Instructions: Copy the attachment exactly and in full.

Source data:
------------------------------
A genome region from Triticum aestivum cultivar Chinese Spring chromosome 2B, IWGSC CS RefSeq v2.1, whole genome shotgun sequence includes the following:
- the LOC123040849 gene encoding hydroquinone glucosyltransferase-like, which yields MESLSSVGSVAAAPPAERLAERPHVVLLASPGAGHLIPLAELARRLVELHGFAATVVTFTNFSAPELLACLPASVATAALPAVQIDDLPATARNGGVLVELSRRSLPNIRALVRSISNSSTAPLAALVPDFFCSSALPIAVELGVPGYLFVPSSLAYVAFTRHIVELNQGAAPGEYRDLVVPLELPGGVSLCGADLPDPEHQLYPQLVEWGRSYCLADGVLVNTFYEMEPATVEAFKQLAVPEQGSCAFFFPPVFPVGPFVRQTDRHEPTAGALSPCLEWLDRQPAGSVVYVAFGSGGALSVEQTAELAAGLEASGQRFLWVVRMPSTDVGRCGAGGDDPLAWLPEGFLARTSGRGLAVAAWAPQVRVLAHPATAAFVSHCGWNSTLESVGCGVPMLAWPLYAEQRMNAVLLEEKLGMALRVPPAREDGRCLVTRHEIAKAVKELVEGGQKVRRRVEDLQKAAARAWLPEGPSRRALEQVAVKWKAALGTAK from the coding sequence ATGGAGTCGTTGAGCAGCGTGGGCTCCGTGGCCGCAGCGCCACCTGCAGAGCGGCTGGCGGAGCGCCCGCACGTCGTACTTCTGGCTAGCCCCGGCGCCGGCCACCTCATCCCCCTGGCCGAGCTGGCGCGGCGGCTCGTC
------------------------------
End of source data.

A genome region from Triticum aestivum cultivar Chinese Spring chromosome 2B, IWGSC CS RefSeq v2.1, whole genome shotgun sequence includes the following:
- the LOC123040849 gene encoding hydroquinone glucosyltransferase-like, which yields MESLSSVGSVAAAPPAERLAERPHVVLLASPGAGHLIPLAELARRLVELHGFAATVVTFTNFSAPELLACLPASVATAALPAVQIDDLPATARNGGVLVELSRRSLPNIRALVRSISNSSTAPLAALVPDFFCSSALPIAVELGVPGYLFVPSSLAYVAFTRHIVELNQGAAPGEYRDLVVPLELPGGVSLCGADLPDPEHQLYPQLVEWGRSYCLADGVLVNTFYEMEPATVEAFKQLAVPEQGSCAFFFPPVFPVGPFVRQTDRHEPTAGALSPCLEWLDRQPAGSVVYVAFGSGGALSVEQTAELAAGLEASGQRFLWVVRMPSTDVGRCGAGGDDPLAWLPEGFLARTSGRGLAVAAWAPQVRVLAHPATAAFVSHCGWNSTLESVGCGVPMLAWPLYAEQRMNAVLLEEKLGMALRVPPAREDGRCLVTRHEIAKAVKELVEGGQKVRRRVEDLQKAAARAWLPEGPSRRALEQVAVKWKAALGTAK from the coding sequence ATGGAGTCGTTGAGCAGCGTGGGCTCCGTGGCCGCAGCGCCACCTGCAGAGCGGCTGGCGGAGCGCCCGCACGTCGTACTTCTGGCTAGCCCCGGCGCCGGCCACCTCATCCCCCTGGCCGAGCTGGCGCGGCGGCTCGTC